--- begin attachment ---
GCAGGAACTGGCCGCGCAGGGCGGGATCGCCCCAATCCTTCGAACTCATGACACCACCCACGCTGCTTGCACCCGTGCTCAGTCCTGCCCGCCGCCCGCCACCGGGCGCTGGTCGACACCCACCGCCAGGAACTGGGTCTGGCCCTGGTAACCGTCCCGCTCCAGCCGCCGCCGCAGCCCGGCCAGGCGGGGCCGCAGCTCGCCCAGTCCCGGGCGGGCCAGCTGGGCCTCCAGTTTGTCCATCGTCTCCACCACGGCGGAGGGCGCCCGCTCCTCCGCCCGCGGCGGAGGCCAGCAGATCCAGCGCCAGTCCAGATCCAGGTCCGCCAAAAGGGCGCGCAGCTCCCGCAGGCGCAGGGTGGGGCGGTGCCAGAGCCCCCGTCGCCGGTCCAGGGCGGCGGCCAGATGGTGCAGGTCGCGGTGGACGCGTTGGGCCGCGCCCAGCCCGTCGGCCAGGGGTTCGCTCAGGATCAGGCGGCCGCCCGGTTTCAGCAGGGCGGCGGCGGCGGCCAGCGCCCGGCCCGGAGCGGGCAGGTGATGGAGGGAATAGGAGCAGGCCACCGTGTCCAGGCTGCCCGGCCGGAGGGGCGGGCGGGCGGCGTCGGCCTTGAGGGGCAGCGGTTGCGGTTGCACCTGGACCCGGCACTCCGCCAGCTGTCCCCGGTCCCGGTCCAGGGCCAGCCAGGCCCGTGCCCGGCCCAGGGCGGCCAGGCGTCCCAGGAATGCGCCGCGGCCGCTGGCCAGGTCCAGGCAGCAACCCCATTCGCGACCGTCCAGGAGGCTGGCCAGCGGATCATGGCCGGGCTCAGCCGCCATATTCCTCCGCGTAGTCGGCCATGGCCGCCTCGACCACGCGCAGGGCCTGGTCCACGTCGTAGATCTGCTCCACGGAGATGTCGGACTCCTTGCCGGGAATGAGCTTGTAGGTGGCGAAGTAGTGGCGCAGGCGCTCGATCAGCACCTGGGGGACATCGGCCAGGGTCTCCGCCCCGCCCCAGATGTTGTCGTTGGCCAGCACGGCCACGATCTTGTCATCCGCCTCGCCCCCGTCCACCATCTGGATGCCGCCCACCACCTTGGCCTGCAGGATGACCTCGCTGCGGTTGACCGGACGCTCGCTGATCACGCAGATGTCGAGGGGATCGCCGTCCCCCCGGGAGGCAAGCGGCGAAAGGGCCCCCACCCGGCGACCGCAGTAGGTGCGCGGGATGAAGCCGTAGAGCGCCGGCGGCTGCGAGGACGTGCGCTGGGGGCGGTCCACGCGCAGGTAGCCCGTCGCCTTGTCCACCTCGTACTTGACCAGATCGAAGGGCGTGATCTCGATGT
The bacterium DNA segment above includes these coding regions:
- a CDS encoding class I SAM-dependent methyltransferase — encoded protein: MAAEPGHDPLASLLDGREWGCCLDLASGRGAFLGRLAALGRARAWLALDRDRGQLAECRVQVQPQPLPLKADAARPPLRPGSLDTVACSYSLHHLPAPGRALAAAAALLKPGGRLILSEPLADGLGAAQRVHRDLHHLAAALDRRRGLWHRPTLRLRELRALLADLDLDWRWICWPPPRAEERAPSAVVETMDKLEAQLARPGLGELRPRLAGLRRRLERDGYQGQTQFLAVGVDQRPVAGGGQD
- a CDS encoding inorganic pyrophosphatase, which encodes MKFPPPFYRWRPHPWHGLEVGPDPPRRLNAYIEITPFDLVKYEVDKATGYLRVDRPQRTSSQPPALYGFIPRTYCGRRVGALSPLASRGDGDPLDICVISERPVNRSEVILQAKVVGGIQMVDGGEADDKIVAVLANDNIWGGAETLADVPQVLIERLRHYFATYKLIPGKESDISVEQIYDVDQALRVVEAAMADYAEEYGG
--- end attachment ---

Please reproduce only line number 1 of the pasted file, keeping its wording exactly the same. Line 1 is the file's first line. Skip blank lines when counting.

GCAGGAACTGGCCGCGCAGGGCGGGATCGCCCCAATCCTTCGAACTCATGACACCACCCACGCTGCTTGCACCCGTGCTCAGTCCTGCCCGCCGCCCGCCACCGGGCGCTGGTCGACACCCACCGCCAGGAACTGGGTCTGGCCCTGGTAACCGTCCCGCTCCAGCCGCCGCCGCAGCCCGGCCAGGCGGGGCCGCAGCTCGCCCAGTCCCGGGCGGGCCAGCTGGGCCTCCAGTTTGTCCATCGTCTCCACCACGGCGGAGGGCGCCCGCTCCTCCGCCCGCGGCGGAGGCCAGCAGATCCAGCGCCAGTCCAGATCCAGGTCCGCCAAAAGGGCGCGCAGCTCCCGCAGGCGCAGGGTGGGGCGGTGCCAGAGCCCCCGTCGCCGGTCCAGGGCGGCGGCCAGATGGTGCAGGTCGCGGTGGACGCGTTGGGCCGCGCCCAGCCCGTCGGCCAGGGGTTCGCTCAGGATCAGGCGGCCGCCCGGTTTCAGCAGGGCGGCGGCGGCGGCCAGCGCCCGGCCCGGAGCGGGCAGGTGATGGAGGGAATAGGAGCAGGCCACCGTGTCCAGGCTGCCCGGCCGGAGGGGCGGGCGGGCGGCGTCGGCCTTGAGGGGCAGCGGTTGCGGTTGCACCTGGACCCGGCACTCCGCCAGCTGTCCCCGGTCCCGGTCCAGGGCCAGCCAGGCCCGTGCCCGGCCCAGGGCGGCCAGGCGTCCCAGGAATGCGCCGCGGCCGCTGGCCAGGTCCAGGCAGCAACCCCATTCGCGACCGTCCAGGAGGCTGGCCAGCGGATCATGGCCGGGCTCAGCCGCCATATTCCTCCGCGTAGTCGGCCATGGCCGCCTCGACCACGCGCAGGGCCTGGTCCACGTCGTAGATCTGCTCCACGGAGATGTCGGACTCCTTGCCGGGAATGAGCTTGTAGGTGGCGAAGTAGTGGCGCAGGCGCTCGATCAGCACCTGGGGGACATCGGCCAGGGTCTCCGCCCCGCCCCAGATGTTGTCGTTGGCCAGCACGGCCACGATCTTGTCATCCGCCTCGCCCCCGTCCACCATCTGGATGCCGCCCACCACCTTGGCCTGCAGGATGACCTCGCTGCGGTTGACCGGACGCTCGCTGATCACGCAGATGTCGAGGGGATCGCCGTCCCCCCGGGAGGCAAGCGGCGAAAGGGCCCCCACCCGGCGACCGCAGTAGGTGCGCGGGATGAAGCCGTAGAGCGCCGGCGGCTGCGAGGACGTGCGCTGGGGGCGGTCCACGCGCAGGTAGCCCGTCGCCTTGTCCACCTCGTACTTGACCAGATCGAAGGGCGTGATCTCGATGT